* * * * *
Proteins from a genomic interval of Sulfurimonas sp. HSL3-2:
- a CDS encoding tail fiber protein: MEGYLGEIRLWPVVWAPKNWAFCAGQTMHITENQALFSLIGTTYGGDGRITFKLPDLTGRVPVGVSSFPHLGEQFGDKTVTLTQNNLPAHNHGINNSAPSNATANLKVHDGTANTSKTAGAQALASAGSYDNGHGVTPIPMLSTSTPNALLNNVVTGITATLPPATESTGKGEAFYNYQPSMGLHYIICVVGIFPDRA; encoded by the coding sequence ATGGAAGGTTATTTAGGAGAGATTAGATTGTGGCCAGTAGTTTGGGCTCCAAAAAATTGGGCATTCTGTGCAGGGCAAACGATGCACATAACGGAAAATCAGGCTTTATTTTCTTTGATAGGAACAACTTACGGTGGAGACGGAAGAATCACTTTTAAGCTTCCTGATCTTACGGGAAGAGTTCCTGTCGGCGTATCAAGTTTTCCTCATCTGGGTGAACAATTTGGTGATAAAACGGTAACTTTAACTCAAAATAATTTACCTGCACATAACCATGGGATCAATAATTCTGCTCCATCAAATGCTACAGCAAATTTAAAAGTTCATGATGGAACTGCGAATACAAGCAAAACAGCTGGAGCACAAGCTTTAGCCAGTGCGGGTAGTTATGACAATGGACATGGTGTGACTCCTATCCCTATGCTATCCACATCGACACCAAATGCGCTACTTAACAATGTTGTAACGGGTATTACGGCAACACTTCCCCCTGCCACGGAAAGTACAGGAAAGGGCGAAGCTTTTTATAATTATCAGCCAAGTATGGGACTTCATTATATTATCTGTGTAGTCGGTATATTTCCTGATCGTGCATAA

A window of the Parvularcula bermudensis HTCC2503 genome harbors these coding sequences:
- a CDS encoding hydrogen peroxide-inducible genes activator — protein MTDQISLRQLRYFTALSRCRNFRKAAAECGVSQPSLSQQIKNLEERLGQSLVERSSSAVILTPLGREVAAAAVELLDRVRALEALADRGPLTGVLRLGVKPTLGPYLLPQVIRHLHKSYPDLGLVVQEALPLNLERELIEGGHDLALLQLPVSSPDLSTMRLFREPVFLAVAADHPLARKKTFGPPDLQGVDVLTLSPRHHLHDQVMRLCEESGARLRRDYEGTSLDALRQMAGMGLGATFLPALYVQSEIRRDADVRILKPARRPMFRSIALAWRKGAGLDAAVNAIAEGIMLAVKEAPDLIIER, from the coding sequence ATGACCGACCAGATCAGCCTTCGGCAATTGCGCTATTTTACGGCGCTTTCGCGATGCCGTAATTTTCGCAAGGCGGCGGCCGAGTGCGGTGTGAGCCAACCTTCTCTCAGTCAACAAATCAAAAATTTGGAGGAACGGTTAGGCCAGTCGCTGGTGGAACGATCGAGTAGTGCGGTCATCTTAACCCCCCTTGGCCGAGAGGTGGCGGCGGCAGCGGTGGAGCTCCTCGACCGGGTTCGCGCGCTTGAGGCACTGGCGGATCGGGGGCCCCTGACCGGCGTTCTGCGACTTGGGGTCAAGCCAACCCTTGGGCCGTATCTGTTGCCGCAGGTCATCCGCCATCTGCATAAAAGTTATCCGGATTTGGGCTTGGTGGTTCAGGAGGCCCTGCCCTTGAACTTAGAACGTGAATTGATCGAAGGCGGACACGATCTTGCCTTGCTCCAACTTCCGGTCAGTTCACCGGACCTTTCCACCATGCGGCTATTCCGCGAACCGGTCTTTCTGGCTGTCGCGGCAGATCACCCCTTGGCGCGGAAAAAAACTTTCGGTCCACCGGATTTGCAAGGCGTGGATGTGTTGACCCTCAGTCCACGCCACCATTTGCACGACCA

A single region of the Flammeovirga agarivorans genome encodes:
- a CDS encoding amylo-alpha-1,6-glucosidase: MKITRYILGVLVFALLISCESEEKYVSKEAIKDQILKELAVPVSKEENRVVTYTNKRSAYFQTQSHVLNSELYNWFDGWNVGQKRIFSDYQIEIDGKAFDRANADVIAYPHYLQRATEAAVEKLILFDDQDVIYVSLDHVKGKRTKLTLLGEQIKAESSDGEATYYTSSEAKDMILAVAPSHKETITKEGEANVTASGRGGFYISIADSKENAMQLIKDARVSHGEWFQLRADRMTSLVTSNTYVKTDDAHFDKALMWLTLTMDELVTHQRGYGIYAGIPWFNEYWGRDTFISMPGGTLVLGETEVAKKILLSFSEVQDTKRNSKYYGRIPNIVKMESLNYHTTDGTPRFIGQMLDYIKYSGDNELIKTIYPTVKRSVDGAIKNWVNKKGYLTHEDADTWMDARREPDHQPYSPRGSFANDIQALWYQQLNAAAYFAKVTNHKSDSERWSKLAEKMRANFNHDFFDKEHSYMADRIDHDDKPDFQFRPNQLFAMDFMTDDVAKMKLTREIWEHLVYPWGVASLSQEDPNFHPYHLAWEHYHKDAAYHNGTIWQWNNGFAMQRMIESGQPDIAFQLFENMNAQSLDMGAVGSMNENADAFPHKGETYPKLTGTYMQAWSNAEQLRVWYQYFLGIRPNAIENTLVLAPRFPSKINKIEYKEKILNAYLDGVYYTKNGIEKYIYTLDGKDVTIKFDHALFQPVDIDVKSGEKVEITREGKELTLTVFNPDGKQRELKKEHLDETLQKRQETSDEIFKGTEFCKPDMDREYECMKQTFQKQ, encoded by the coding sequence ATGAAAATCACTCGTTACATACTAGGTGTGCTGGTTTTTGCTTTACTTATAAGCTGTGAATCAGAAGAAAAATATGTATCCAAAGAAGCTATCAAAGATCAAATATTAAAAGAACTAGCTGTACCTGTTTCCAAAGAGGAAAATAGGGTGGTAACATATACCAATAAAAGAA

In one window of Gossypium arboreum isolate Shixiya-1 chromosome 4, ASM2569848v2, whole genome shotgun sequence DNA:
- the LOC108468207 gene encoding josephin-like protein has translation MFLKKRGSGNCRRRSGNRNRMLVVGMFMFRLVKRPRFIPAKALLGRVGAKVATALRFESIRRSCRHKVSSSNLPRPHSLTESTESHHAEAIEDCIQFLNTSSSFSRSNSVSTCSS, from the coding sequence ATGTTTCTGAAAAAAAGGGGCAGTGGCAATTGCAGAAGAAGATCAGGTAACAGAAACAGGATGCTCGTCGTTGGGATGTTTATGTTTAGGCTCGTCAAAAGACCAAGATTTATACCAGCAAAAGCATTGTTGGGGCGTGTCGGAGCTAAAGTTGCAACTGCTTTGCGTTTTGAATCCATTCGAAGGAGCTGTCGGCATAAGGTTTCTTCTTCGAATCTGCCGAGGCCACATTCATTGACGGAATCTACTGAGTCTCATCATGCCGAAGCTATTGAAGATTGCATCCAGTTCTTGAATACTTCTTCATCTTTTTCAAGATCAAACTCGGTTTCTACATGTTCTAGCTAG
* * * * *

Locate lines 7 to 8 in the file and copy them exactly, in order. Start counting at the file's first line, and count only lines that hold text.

In one window of Gossypium arboreum isolate Shixiya-1 chromosome 4, ASM2569848v2, whole genome shotgun sequence DNA:
- the LOC108468207 gene encoding josephin-like protein has translation MFLKKRGSGNCRRRSGNRNRMLVVGMFMFRLVKRPRFIPAKALLGRVGAKVATALRFESIRRSCRHKVSSSNLPRPHSLTESTESHHAEAIEDCIQFLNTSSSFSRSNSVSTCSS, from the coding sequence ATGTTTCTGAAAAAAAGGGGCAGTGGCAATTGCAGAAGAAGATCAGGTAACAGAAACAGGATGCTCGTCGTTGGGATGTTTATGTTTAGGCTCGTCAAAAGACCAAGATTTATACCAGCAAAAGCATTGTTGGGGCGTGTCGGAGCTAAAGTTGCAACTGCTTTGCGTTTTGAATCCATTCGAAGGAGCTGTCGGCATAAGGTTTCTTCTTCGAATCTGCCGAGGCCACATTCATTGACGGAATCTACTGAGTCTCATCATGCCGAAGCTATTGAAGATTGCATCCAGTTCTTGAATACTTCTTCATCTTTTTCAAGATCAAACTCGGTTTCTACATGTTCTAGCTAG